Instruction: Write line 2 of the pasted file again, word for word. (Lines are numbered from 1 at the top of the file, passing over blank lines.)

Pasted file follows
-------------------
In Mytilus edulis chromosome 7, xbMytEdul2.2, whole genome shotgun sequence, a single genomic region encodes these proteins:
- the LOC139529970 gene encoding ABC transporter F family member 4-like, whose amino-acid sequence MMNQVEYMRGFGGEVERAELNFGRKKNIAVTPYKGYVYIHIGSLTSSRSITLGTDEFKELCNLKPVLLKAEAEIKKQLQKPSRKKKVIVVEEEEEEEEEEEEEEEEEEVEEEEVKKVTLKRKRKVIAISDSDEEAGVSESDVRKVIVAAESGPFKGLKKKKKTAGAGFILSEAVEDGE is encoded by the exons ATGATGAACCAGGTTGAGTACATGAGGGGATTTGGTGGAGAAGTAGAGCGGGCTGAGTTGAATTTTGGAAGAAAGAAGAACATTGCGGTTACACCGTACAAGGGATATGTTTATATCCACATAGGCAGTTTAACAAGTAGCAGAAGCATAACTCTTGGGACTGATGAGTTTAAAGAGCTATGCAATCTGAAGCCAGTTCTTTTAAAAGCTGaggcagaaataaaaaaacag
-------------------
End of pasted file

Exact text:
- the LOC139529970 gene encoding ABC transporter F family member 4-like, whose amino-acid sequence MMNQVEYMRGFGGEVERAELNFGRKKNIAVTPYKGYVYIHIGSLTSSRSITLGTDEFKELCNLKPVLLKAEAEIKKQLQKPSRKKKVIVVEEEEEEEEEEEEEEEEEEVEEEEVKKVTLKRKRKVIAISDSDEEAGVSESDVRKVIVAAESGPFKGLKKKKKTAGAGFILSEAVEDGE is encoded by the exons ATGATGAACCAGGTTGAGTACATGAGGGGATTTGGTGGAGAAGTAGAGCGGGCTGAGTTGAATTTTGGAAGAAAGAAGAACATTGCGGTTACACCGTACAAGGGATATGTTTATATCCACATAGGCAGTTTAACAAGTAGCAGAAGCATAACTCTTGGGACTGATGAGTTTAAAGAGCTATGCAATCTGAAGCCAGTTCTTTTAAAAGCTGaggcagaaataaaaaaacag